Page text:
Educational resources

Truth comes before reconciliation

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Wearing your orange shirt is a wonderful way to show your support, but one of the most effective actions you can take towards truth and reconciliation is educating yourself and those around you! Most Canadians and newcomers have never been taught this history. Learning about the topics below will provide a context for understanding current realities for Indigenous peoples today and how we got here.  

The topics below are focused on the history of colonization in Canada. To build your cultural awareness and engage in respectful relationships with Indigenous people, please visit the FAQ section.

There are hundreds of distinct First Nations, Inuit, and Métis nations across Turtle Island (what is now ‘Canada’). Attempts by the Canadian government to eradicate Indigenous nations has led to a common misconception whereby Indigenous peoples are often not respected as the diverse, independent nations that they are. Overall, there are an estimated 1.6 million Indigenous peoples on Turtle Island (as of 2016), comprised of hundreds of independent nations with unique histories, traditions, and languages. Among the Indigenous population in Turtle Island, there are at least 53 unique languages from about 11 language families.

As you continue to learn more about Indigenous cultures and our shared responsibilities of reconciliation, please take note to always acknowledge the diversity amongst First Nations, Inuit, and Métis peoples across Turtle Island.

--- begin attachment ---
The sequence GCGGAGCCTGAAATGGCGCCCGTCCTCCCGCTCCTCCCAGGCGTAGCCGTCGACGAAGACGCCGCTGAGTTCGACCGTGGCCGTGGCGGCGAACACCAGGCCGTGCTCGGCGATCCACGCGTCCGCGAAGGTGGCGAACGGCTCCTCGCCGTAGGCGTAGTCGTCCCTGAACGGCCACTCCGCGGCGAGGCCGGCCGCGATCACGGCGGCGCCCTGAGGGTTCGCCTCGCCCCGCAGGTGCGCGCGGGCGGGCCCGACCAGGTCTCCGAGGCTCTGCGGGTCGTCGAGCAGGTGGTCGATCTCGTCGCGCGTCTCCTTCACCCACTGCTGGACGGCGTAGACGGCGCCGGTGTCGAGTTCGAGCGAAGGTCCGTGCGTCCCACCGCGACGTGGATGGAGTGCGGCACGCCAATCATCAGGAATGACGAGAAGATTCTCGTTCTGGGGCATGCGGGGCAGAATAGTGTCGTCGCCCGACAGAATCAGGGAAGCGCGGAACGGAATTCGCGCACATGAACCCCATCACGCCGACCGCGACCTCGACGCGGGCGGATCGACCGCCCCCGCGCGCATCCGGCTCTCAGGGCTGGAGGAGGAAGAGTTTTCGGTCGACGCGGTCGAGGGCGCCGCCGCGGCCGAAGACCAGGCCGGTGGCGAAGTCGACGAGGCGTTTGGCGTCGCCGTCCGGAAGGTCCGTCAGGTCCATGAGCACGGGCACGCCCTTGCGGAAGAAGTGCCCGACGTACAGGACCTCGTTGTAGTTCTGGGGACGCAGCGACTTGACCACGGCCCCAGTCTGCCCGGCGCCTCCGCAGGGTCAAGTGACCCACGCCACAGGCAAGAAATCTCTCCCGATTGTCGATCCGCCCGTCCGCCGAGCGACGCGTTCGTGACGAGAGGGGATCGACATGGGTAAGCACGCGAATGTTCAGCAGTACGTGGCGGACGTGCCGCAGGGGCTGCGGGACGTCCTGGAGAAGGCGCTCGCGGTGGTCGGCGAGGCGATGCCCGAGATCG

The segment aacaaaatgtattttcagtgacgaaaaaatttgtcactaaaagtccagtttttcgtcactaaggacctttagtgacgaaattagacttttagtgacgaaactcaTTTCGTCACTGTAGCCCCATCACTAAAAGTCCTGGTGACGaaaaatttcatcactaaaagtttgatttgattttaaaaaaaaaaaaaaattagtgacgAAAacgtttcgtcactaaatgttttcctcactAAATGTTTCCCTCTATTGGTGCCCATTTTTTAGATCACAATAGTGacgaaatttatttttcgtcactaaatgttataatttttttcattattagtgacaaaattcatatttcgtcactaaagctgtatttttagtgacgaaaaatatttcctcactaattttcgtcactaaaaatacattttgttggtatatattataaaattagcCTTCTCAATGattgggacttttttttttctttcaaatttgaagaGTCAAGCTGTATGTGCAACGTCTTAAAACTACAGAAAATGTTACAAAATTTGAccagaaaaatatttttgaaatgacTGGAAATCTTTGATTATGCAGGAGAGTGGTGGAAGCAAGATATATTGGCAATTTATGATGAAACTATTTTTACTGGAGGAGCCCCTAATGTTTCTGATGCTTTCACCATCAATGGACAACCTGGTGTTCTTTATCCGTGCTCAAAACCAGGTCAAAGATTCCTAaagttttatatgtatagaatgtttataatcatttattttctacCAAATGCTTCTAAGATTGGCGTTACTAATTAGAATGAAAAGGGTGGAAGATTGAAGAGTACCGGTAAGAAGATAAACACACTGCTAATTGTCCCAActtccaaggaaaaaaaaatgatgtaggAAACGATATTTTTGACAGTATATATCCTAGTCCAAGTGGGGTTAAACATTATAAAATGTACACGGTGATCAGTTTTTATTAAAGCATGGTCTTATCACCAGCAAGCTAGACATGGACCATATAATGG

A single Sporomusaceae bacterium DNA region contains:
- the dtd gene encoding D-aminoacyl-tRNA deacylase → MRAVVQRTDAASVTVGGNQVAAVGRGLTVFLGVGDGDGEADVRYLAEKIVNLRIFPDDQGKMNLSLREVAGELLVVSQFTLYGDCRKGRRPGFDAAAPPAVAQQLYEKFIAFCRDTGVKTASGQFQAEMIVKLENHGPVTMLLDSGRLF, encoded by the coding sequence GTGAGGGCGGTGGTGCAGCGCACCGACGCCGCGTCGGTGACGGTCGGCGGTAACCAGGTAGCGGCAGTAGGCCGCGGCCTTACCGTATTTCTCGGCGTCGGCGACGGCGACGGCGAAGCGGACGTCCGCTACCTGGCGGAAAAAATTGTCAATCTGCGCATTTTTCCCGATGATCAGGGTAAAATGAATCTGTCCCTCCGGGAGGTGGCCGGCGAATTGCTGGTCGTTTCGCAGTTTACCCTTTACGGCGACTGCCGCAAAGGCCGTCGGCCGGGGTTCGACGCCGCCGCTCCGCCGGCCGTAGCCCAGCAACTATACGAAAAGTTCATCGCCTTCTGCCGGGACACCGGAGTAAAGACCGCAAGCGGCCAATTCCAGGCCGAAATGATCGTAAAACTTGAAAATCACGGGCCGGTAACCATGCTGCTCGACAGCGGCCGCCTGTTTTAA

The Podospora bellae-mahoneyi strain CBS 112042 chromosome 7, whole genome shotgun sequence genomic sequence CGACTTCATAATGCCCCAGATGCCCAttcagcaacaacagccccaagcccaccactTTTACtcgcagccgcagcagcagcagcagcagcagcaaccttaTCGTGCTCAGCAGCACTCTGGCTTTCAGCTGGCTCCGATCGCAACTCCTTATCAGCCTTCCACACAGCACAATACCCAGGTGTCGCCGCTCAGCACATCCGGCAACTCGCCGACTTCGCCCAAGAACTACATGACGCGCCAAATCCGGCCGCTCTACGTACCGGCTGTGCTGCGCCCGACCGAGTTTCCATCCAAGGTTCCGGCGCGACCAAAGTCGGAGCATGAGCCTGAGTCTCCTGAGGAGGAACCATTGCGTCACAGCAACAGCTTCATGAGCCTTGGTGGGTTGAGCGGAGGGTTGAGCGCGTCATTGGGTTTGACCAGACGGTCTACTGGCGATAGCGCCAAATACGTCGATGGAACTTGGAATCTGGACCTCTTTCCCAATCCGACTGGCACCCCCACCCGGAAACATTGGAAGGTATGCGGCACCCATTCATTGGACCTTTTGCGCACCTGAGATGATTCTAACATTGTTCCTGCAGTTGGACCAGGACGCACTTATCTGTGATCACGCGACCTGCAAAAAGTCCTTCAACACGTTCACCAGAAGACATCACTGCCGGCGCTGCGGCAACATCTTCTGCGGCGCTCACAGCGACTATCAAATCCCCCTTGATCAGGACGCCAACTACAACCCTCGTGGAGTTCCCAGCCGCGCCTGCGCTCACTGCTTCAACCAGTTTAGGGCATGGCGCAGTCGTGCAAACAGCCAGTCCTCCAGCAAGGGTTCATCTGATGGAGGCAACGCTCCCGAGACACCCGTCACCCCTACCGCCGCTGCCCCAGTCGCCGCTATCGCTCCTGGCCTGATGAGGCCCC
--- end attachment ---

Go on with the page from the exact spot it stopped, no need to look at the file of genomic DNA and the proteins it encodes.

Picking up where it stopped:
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The Doctrine of Discovery (also known as terra nullius meaning ‘nobody’s land’) is a series of formal statements from the Pope in the 1400s which stated that European explorers could claim land for European countries and monarchies because North America’s inhabitants were not practicing Christian peoples, and therefore did not have rights. The Doctrine of Discovery paved the way for the settlement of lands, deceptive treaties, Confederation, the *Indian Act and Residential Schools.  

Modern court rulings continue to interpret legal claims relying on the Doctrine of Discovery to justify occupation of lands. There are calls for both the Canadian government and the Pope to formally renounce the Doctrine to recognize the obligations Canada has toward First Nations, Inuit, and Métis peoples and allow equitable settlement of outstanding claims to lands, territories, and resources. Regardless of any formal renouncement of the Doctrine from the Catholic Church or Canadian Government, we must each reflect on the extent to which racist beliefs exist within us and colour the way that we acknowledge the inherent rights of Indigenous peoples.    

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*Note: The term ‘Indian’ when used to describe First Nations people is derogatory and offensive. This language is used here as it is still used by the government of Canada within its legislation.